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Districts Go the Extra Mile To Find Teacher Candidates

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The Los Angeles Unified School District is looking for a few good teachers, and it's going places it's never been to find them.

Now in the second year of a statewide effort to reduce class sizes, the district is recruiting in states such as Pennsylvania for the first time ever and in cities like New York, Boston, Minneapolis, and Miami for the first time in more than a decade in hopes of filling 900 new positions for the fall.

"For the first time, we've had to intensify recruitment," said Michael Acosta, the administrator for employment operations for the district, the nation's second largest.

Los Angeles is not alone. Many districts across the country are going to greater lengths than usual this spring to find qualified teachers for the new school year.

"States have seen an increase of districts going to areas where they know there are supplies of candidates," said Charles Marshall, the executive director of the American Association for Employment in Education, an organization in Evanston, Ill., that works with districts and colleges to place teacher candidates in school jobs.

Even in areas such as Illinois, Ohio, Pennsylvania, and the Northeast, where the market for teachers is tight, more positions are opening up, Mr. Marshall said.

"There are still a lot of people in the pipeline still looking for their first job," he added.

Usual Demands

Areas with the biggest demand for teachers, in addition to California, include Southern states such as Texas, where there is a constant struggle to find bilingual teachers, and Florida, where student enrollment continues to soar.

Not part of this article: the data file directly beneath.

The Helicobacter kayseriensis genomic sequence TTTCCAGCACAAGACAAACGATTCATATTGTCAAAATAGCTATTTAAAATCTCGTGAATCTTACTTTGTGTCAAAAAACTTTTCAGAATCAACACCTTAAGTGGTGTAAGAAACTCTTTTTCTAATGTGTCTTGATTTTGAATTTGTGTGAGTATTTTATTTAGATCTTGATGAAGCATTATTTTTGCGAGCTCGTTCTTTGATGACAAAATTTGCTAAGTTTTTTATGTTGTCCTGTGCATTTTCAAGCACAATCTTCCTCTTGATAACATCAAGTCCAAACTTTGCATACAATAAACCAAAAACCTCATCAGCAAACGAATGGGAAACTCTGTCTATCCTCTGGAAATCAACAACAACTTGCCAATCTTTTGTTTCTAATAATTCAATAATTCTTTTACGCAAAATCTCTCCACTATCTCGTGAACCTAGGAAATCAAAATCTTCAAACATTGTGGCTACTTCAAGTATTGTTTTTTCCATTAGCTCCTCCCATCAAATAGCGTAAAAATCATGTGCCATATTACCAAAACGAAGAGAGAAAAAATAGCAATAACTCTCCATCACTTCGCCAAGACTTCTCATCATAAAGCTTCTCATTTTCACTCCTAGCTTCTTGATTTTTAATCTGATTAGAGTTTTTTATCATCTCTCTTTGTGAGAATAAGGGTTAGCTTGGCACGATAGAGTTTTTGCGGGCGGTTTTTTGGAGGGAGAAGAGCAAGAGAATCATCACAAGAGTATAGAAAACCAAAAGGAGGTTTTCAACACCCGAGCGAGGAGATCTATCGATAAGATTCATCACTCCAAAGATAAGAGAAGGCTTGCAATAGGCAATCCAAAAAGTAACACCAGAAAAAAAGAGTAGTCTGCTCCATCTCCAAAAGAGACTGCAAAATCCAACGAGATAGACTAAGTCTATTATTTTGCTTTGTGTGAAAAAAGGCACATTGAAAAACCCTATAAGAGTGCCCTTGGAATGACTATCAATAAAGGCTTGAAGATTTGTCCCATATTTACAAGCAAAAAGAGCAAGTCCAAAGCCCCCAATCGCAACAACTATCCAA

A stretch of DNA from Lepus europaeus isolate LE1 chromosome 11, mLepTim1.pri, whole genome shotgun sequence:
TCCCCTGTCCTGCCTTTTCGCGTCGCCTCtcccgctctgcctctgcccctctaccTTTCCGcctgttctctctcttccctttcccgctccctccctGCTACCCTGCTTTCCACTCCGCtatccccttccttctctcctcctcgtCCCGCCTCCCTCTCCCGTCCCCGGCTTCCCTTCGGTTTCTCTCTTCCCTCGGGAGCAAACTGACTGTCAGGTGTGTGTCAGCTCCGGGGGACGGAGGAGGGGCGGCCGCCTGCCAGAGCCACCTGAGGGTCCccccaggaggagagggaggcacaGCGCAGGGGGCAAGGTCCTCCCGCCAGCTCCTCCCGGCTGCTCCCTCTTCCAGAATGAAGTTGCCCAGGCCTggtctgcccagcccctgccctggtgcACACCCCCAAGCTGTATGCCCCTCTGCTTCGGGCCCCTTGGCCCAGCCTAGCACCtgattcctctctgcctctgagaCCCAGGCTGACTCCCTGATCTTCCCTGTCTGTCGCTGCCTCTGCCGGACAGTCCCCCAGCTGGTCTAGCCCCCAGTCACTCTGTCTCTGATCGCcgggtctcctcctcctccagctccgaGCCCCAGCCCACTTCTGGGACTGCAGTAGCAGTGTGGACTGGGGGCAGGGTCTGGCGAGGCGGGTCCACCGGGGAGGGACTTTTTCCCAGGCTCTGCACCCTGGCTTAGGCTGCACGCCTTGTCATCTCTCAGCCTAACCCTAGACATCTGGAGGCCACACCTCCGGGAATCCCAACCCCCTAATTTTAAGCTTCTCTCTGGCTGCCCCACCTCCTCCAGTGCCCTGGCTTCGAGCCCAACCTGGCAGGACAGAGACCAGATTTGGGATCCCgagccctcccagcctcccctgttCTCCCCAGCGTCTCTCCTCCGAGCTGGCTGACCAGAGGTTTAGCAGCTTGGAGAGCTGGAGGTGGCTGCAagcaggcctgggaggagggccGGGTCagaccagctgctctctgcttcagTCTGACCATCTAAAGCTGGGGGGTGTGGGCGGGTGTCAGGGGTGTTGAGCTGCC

"Most students get jobs--if they are willing to go where the jobs are," said Edward Vertuno, the director of student services and student teaching at the Florida State University college of education in Tallahassee. His university had nearly 600 graduates in education this year.

As usual, urban schools nationwide are working to fill positions, and almost everywhere there is a need for more minority applicants.

"In most urban schools, there is well over a 90 percent demand for minorities," said Segun Edwards of Recruiting New Teachers, a Belmont, Mass.-based nonprofit group that promotes teaching as a profession.

Other teaching positions that are traditionally hard to fill include jobs in special education and, to a lesser extent, science and math.

While there are no hard statistics about the number of unfilled teaching positions, U.S. Secretary of Education Richard W. Riley estimates a need for 2 million teachers over the next 10 years to replace those who will retire and to keep up with rising enrollments.

In Los Angeles, for example, officials estimate that the 670,000-student system will expand by 50,000 students over the next five years. And in Florida, the 220,000-student Broward County school system is expected to expand by 10,000 students this year.

Broward recruiters each year look locally and outside the state to find the district's new hires--about 1,200 this year.

The district goes to such places as Pennsylvania and Ohio, as well as other Southern states, because its local colleges don't always produce enough candidates, said Roger Beaumont, the director of instructional staffing for the district.

Casting a Wide Net

Program changes also can generate new jobs for teachers. In Cleveland, the start of full-day kindergarten in the fall has created a need for 460 new positions, more than double last year's new hires.

"We put together a massive recruiting plan," said Superintendent Richard A. Boyd, who noted that teachers were being laid off when he took over the district two years ago.

The district sent teams statewide and to universities in Alabama, Kentucky, and New York state to look for candidates.

"I'm confident we'll get the folks we want," Mr. Boyd said.

But he added that the district probably will fall short of its hiring goals for minorities and special education teachers.

In addition to making trips around the country, recruiters are using technology to attract candidates. In Los Angeles, as in many other districts, officials are posting job vacancies on the district's World Wide Web site.

"We want to make the maximum use of our money," said Mr. Acosta, whose district will make offers to about 1,200 candidates, with at least half from out of state.

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